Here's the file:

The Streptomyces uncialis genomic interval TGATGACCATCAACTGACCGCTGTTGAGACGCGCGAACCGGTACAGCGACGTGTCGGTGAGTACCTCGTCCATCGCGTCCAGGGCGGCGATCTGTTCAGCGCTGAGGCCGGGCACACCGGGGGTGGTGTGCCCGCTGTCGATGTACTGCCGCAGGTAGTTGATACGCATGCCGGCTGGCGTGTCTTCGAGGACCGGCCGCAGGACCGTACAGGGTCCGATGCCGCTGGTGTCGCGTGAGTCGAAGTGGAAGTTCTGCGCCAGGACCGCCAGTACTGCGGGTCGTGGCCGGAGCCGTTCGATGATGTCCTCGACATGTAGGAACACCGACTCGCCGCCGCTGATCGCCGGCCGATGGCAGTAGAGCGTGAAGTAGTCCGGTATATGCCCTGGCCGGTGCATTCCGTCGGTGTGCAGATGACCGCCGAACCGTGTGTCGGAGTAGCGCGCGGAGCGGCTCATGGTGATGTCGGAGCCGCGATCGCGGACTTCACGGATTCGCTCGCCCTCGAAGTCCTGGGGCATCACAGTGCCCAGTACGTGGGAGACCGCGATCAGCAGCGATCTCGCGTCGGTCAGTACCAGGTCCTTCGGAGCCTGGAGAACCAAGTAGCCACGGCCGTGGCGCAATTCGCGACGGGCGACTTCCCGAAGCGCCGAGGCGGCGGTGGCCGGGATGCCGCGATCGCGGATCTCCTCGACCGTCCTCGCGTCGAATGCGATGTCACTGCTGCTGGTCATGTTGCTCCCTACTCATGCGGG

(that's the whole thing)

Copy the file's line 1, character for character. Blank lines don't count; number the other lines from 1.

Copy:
The Streptomyces uncialis genomic interval TGATGACCATCAACTGACCGCTGTTGAGACGCGCGAACCGGTACAGCGACGTGTCGGTGAGTACCTCGTCCATCGCGTCCAGGGCGGCGATCTGTTCAGCGCTGAGGCCGGGCACACCGGGGGTGGTGTGCCCGCTGTCGATGTACTGCCGCAGGTAGTTGATACGCATGCCGGCTGGCGTGTCTTCGAGGACCGGCCGCAGGACCGTACAGGGTCCGATGCCGCTGGTGTCGCGTGAGTCGAAGTGGAAGTTCTGCGCCAGGACCGCCAGTACTGCGGGTCGTGGCCGGAGCCGTTCGATGATGTCCTCGACATGTAGGAACACCGACTCGCCGCCGCTGATCGCCGGCCGATGGCAGTAGAGCGTGAAGTAGTCCGGTATATGCCCTGGCCGGTGCATTCCGTCGGTGTGCAGATGACCGCCGAACCGTGTGTCGGAGTAGCGCGCGGAGCGGCTCATGGTGATGTCGGAGCCGCGATCGCGGACTTCACGGATTCGCTCGCCCTCGAAGTCCTGGGGCATCACAGTGCCCAGTACGTGGGAGACCGCGATCAGCAGCGATCTCGCGTCGGTCAGTACCAGGTCCTTCGGAGCCTGGAGAACCAAGTAGCCACGGCCGTGGCGCAATTCGCGACGGGCGACTTCCCGAAGCGCCGAGGCGGCGGTGGCCGGGATGCCGCGATCGCGGATCTCCTCGACCGTCCTCGCGTCGAATGCGATGTCACTGCTGCTGGTCATGTTGCTCCCTACTCATGCGGG